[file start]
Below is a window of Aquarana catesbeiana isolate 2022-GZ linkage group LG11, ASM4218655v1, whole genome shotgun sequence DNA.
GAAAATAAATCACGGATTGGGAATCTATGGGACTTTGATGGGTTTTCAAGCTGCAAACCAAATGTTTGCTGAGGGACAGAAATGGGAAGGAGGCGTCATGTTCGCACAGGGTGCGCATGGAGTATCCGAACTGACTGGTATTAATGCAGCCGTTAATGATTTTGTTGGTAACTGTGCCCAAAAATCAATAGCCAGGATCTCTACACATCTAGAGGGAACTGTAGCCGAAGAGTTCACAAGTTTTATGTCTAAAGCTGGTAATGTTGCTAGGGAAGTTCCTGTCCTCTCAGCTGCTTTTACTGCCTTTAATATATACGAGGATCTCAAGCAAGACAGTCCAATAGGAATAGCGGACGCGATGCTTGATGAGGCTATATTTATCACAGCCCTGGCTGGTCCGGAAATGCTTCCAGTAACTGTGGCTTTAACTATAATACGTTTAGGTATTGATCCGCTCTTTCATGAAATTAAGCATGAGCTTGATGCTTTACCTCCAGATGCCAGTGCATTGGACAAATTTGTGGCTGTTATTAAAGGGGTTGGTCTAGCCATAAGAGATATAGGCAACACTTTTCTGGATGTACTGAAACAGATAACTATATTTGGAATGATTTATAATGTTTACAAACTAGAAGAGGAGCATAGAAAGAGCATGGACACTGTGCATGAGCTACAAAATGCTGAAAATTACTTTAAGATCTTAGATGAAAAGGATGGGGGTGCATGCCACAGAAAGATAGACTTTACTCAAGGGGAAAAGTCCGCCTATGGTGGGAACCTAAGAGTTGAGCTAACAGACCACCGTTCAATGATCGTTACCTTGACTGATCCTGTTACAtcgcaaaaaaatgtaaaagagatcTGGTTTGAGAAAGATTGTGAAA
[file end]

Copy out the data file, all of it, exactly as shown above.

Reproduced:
Below is a window of Aquarana catesbeiana isolate 2022-GZ linkage group LG11, ASM4218655v1, whole genome shotgun sequence DNA.
GAAAATAAATCACGGATTGGGAATCTATGGGACTTTGATGGGTTTTCAAGCTGCAAACCAAATGTTTGCTGAGGGACAGAAATGGGAAGGAGGCGTCATGTTCGCACAGGGTGCGCATGGAGTATCCGAACTGACTGGTATTAATGCAGCCGTTAATGATTTTGTTGGTAACTGTGCCCAAAAATCAATAGCCAGGATCTCTACACATCTAGAGGGAACTGTAGCCGAAGAGTTCACAAGTTTTATGTCTAAAGCTGGTAATGTTGCTAGGGAAGTTCCTGTCCTCTCAGCTGCTTTTACTGCCTTTAATATATACGAGGATCTCAAGCAAGACAGTCCAATAGGAATAGCGGACGCGATGCTTGATGAGGCTATATTTATCACAGCCCTGGCTGGTCCGGAAATGCTTCCAGTAACTGTGGCTTTAACTATAATACGTTTAGGTATTGATCCGCTCTTTCATGAAATTAAGCATGAGCTTGATGCTTTACCTCCAGATGCCAGTGCATTGGACAAATTTGTGGCTGTTATTAAAGGGGTTGGTCTAGCCATAAGAGATATAGGCAACACTTTTCTGGATGTACTGAAACAGATAACTATATTTGGAATGATTTATAATGTTTACAAACTAGAAGAGGAGCATAGAAAGAGCATGGACACTGTGCATGAGCTACAAAATGCTGAAAATTACTTTAAGATCTTAGATGAAAAGGATGGGGGTGCATGCCACAGAAAGATAGACTTTACTCAAGGGGAAAAGTCCGCCTATGGTGGGAACCTAAGAGTTGAGCTAACAGACCACCGTTCAATGATCGTTACCTTGACTGATCCTGTTACAtcgcaaaaaaatgtaaaagagatcTGGTTTGAGAAAGATTGTGAAA